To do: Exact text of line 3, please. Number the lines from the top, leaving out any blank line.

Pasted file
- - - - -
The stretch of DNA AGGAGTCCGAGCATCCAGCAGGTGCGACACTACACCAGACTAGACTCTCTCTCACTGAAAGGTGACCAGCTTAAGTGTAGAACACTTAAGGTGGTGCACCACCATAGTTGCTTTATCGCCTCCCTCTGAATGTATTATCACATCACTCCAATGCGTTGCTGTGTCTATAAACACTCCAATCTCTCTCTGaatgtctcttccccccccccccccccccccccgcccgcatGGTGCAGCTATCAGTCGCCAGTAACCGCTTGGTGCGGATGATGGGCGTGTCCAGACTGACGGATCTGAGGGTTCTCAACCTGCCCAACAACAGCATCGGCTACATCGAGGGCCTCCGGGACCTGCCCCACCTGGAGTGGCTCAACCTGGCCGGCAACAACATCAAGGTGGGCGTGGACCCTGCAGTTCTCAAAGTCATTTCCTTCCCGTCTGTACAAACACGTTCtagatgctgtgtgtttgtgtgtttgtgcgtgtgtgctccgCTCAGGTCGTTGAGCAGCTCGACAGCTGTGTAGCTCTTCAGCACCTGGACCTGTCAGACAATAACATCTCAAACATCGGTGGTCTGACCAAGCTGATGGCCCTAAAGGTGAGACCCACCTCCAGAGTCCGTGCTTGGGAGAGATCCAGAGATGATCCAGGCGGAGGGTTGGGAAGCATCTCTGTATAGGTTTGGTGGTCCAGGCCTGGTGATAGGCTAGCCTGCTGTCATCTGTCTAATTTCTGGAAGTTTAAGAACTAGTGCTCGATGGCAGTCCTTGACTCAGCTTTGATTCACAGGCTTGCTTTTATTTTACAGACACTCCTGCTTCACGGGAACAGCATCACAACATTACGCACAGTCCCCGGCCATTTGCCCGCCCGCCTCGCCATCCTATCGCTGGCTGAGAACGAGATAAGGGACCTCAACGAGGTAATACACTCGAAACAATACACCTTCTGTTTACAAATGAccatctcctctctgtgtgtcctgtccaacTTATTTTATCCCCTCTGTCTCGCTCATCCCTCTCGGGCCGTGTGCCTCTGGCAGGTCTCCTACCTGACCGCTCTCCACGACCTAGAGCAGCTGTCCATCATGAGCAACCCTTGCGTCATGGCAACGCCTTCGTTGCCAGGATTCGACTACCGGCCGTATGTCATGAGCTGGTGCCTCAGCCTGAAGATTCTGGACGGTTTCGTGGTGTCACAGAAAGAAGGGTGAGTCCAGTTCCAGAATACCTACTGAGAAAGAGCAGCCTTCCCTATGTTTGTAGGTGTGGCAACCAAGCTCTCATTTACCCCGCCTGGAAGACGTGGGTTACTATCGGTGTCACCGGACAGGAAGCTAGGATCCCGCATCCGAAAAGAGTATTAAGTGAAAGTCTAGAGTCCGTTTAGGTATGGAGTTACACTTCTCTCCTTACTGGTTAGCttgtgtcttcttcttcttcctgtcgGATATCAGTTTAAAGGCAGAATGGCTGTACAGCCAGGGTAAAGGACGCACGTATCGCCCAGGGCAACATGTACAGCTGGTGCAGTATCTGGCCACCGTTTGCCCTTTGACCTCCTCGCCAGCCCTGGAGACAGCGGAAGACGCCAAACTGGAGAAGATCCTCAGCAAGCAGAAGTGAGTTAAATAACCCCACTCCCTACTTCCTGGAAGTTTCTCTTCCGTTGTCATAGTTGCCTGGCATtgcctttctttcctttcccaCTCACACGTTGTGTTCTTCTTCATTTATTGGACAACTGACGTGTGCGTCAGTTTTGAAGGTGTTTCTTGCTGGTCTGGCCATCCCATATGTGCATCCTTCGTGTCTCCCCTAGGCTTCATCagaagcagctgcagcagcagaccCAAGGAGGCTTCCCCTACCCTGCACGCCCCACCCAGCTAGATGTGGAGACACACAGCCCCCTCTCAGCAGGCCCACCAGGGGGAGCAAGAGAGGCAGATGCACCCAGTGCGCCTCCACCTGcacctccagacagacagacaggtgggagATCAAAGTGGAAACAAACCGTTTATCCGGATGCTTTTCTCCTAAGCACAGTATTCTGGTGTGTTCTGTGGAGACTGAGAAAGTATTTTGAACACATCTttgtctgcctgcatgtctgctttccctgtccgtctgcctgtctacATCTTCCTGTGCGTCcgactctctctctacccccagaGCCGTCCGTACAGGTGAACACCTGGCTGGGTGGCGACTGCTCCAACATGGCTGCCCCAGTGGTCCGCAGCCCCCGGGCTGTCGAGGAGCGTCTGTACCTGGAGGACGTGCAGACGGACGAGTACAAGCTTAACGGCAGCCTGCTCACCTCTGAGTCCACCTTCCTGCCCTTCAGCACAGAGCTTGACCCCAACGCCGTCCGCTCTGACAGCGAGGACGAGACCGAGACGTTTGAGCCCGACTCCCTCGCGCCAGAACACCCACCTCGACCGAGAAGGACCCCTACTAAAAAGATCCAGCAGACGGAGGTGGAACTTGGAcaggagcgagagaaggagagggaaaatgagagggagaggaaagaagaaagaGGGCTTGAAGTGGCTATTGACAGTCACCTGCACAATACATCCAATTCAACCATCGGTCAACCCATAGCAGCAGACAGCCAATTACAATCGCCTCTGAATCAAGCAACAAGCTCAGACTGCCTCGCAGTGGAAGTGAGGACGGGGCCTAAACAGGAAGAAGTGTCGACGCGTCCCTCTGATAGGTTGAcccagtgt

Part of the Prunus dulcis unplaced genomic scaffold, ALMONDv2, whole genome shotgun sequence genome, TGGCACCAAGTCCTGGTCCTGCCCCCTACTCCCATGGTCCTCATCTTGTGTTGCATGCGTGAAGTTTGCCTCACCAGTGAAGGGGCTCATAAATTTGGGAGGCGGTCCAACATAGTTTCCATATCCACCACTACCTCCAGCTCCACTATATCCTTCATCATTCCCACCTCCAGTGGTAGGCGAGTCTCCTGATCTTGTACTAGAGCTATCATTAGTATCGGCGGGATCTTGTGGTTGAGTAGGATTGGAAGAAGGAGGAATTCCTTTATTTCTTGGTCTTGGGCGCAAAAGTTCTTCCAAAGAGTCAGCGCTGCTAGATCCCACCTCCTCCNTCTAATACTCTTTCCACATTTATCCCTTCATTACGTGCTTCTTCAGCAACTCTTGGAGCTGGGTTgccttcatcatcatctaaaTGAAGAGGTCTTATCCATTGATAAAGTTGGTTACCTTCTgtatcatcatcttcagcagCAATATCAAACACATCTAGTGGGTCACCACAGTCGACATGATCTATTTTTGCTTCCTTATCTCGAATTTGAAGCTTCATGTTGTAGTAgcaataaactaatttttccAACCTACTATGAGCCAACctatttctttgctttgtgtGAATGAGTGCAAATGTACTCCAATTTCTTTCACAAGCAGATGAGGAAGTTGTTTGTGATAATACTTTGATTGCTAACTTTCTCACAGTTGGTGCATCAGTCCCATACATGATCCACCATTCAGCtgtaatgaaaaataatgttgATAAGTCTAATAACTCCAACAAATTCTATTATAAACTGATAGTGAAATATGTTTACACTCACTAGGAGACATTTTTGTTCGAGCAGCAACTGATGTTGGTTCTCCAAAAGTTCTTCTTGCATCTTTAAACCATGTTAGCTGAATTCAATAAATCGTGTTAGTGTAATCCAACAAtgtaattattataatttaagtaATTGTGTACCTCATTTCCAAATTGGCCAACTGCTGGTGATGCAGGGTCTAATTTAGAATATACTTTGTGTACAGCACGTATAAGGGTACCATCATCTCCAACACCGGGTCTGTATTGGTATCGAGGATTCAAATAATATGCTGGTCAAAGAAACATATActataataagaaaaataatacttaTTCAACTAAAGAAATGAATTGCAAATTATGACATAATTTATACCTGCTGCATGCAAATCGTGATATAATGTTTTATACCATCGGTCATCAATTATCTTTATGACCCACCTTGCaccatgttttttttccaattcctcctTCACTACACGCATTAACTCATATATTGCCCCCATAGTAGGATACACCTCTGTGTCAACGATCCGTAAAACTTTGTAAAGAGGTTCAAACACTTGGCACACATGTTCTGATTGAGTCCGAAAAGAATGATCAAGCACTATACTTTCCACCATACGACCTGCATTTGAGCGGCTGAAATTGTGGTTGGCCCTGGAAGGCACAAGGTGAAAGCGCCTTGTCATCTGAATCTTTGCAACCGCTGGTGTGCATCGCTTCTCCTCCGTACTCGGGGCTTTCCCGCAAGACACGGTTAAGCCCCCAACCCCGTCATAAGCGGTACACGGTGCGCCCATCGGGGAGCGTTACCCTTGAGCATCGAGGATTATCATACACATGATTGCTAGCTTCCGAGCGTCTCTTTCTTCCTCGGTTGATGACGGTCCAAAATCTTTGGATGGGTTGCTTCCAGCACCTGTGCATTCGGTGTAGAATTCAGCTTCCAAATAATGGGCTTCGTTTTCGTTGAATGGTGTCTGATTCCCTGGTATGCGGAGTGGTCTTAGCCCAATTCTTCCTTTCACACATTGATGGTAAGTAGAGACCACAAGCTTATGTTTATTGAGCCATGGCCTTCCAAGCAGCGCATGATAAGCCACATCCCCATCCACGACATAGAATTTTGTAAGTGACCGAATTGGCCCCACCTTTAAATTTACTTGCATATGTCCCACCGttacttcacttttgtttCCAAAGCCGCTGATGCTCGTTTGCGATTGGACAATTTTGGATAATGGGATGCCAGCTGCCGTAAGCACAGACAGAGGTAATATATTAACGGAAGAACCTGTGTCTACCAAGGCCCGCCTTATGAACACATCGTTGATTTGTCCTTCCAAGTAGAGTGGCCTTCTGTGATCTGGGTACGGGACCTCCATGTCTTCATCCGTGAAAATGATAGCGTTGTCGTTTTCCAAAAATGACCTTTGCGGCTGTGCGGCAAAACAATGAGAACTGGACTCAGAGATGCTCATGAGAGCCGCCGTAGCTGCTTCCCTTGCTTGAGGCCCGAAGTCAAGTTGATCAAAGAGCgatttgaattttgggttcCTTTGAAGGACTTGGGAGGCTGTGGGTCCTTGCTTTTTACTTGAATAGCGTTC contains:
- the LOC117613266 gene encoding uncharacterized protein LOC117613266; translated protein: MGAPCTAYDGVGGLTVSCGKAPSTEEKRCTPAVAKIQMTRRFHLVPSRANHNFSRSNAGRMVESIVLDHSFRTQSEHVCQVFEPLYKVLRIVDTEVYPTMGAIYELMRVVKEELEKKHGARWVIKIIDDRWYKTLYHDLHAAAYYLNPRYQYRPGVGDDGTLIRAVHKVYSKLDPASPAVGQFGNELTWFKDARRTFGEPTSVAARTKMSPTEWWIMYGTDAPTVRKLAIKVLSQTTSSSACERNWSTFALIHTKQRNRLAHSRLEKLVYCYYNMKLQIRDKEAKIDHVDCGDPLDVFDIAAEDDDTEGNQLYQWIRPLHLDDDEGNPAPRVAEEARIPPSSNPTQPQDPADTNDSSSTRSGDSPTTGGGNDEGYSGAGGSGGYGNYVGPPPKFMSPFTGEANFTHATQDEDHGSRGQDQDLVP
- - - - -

- the LOC117613266 gene encoding uncharacterized protein LOC117613266; translated protein: MGAPCTAYDGVGGLTVSCGKAPSTEEKRCTPAVAKIQMTRRFHLVPSRANHNFSRSNAGRMVESIVLDHSFRTQSEHVCQVFEPLYKVLRIVDTEVYPTMGAIYELMRVVKEELEKKHGARWVIKIIDDRWYKTLYHDLHAAAYYLNPRYQYRPGVGDDGTLIRAVHKVYSKLDPASPAVGQFGNELTWFKDARRTFGEPTSVAARTKMSPTEWWIMYGTDAPTVRKLAIKVLSQTTSSSACERNWSTFALIHTKQRNRLAHSRLEKLVYCYYNMKLQIRDKEAKIDHVDCGDPLDVFDIAAEDDDTEGNQLYQWIRPLHLDDDEGNPAPRVAEEARIPPSSNPTQPQDPADTNDSSSTRSGDSPTTGGGNDEGYSGAGGSGGYGNYVGPPPKFMSPFTGEANFTHATQDEDHGSRGQDQDLVP